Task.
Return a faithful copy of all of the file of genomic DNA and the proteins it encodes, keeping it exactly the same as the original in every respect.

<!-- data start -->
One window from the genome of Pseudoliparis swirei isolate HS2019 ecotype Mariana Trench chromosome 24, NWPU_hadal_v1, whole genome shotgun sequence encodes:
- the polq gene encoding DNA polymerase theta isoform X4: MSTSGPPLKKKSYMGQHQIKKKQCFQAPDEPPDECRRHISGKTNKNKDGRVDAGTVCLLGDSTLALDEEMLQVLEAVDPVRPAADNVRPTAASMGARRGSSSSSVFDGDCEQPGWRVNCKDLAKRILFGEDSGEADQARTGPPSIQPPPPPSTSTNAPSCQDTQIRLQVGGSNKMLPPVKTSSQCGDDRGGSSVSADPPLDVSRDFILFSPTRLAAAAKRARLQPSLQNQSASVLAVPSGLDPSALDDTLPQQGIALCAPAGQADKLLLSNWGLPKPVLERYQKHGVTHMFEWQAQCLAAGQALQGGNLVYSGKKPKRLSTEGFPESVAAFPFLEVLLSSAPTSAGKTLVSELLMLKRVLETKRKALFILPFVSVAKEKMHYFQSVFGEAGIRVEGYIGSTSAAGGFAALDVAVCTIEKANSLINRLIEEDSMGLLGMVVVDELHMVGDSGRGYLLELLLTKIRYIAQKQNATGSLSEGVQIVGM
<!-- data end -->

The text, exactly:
One window from the genome of Pseudoliparis swirei isolate HS2019 ecotype Mariana Trench chromosome 24, NWPU_hadal_v1, whole genome shotgun sequence encodes:
- the polq gene encoding DNA polymerase theta isoform X4: MSTSGPPLKKKSYMGQHQIKKKQCFQAPDEPPDECRRHISGKTNKNKDGRVDAGTVCLLGDSTLALDEEMLQVLEAVDPVRPAADNVRPTAASMGARRGSSSSSVFDGDCEQPGWRVNCKDLAKRILFGEDSGEADQARTGPPSIQPPPPPSTSTNAPSCQDTQIRLQVGGSNKMLPPVKTSSQCGDDRGGSSVSADPPLDVSRDFILFSPTRLAAAAKRARLQPSLQNQSASVLAVPSGLDPSALDDTLPQQGIALCAPAGQADKLLLSNWGLPKPVLERYQKHGVTHMFEWQAQCLAAGQALQGGNLVYSGKKPKRLSTEGFPESVAAFPFLEVLLSSAPTSAGKTLVSELLMLKRVLETKRKALFILPFVSVAKEKMHYFQSVFGEAGIRVEGYIGSTSAAGGFAALDVAVCTIEKANSLINRLIEEDSMGLLGMVVVDELHMVGDSGRGYLLELLLTKIRYIAQKQNATGSLSEGVQIVGM